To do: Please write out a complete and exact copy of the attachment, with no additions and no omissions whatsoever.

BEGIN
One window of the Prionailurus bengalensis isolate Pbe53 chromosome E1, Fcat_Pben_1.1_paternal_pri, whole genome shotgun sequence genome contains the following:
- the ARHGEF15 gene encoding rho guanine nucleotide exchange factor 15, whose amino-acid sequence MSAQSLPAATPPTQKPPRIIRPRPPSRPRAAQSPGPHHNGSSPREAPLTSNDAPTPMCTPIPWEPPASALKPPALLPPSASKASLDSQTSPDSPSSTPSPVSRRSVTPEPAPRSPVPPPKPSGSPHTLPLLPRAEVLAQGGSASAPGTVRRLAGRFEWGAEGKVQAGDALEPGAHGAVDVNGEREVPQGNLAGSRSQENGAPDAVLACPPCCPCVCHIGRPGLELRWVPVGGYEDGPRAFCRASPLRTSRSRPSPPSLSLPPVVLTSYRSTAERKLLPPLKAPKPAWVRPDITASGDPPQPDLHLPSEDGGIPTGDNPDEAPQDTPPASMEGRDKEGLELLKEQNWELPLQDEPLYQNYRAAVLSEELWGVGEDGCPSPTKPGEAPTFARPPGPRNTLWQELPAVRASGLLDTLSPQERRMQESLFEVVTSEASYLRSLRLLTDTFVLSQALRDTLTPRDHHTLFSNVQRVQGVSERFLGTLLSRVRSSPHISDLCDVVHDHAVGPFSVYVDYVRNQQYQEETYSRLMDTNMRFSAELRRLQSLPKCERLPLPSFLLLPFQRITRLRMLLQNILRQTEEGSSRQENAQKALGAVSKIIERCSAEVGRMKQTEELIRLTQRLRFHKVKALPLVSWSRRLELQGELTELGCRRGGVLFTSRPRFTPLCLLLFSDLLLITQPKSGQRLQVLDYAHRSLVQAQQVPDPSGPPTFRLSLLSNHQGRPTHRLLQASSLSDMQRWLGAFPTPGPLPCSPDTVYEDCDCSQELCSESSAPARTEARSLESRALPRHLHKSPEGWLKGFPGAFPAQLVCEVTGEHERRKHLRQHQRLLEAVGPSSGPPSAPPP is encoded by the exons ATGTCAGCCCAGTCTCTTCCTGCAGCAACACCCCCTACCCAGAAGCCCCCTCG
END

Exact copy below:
One window of the Prionailurus bengalensis isolate Pbe53 chromosome E1, Fcat_Pben_1.1_paternal_pri, whole genome shotgun sequence genome contains the following:
- the ARHGEF15 gene encoding rho guanine nucleotide exchange factor 15, whose amino-acid sequence MSAQSLPAATPPTQKPPRIIRPRPPSRPRAAQSPGPHHNGSSPREAPLTSNDAPTPMCTPIPWEPPASALKPPALLPPSASKASLDSQTSPDSPSSTPSPVSRRSVTPEPAPRSPVPPPKPSGSPHTLPLLPRAEVLAQGGSASAPGTVRRLAGRFEWGAEGKVQAGDALEPGAHGAVDVNGEREVPQGNLAGSRSQENGAPDAVLACPPCCPCVCHIGRPGLELRWVPVGGYEDGPRAFCRASPLRTSRSRPSPPSLSLPPVVLTSYRSTAERKLLPPLKAPKPAWVRPDITASGDPPQPDLHLPSEDGGIPTGDNPDEAPQDTPPASMEGRDKEGLELLKEQNWELPLQDEPLYQNYRAAVLSEELWGVGEDGCPSPTKPGEAPTFARPPGPRNTLWQELPAVRASGLLDTLSPQERRMQESLFEVVTSEASYLRSLRLLTDTFVLSQALRDTLTPRDHHTLFSNVQRVQGVSERFLGTLLSRVRSSPHISDLCDVVHDHAVGPFSVYVDYVRNQQYQEETYSRLMDTNMRFSAELRRLQSLPKCERLPLPSFLLLPFQRITRLRMLLQNILRQTEEGSSRQENAQKALGAVSKIIERCSAEVGRMKQTEELIRLTQRLRFHKVKALPLVSWSRRLELQGELTELGCRRGGVLFTSRPRFTPLCLLLFSDLLLITQPKSGQRLQVLDYAHRSLVQAQQVPDPSGPPTFRLSLLSNHQGRPTHRLLQASSLSDMQRWLGAFPTPGPLPCSPDTVYEDCDCSQELCSESSAPARTEARSLESRALPRHLHKSPEGWLKGFPGAFPAQLVCEVTGEHERRKHLRQHQRLLEAVGPSSGPPSAPPP is encoded by the exons ATGTCAGCCCAGTCTCTTCCTGCAGCAACACCCCCTACCCAGAAGCCCCCTCG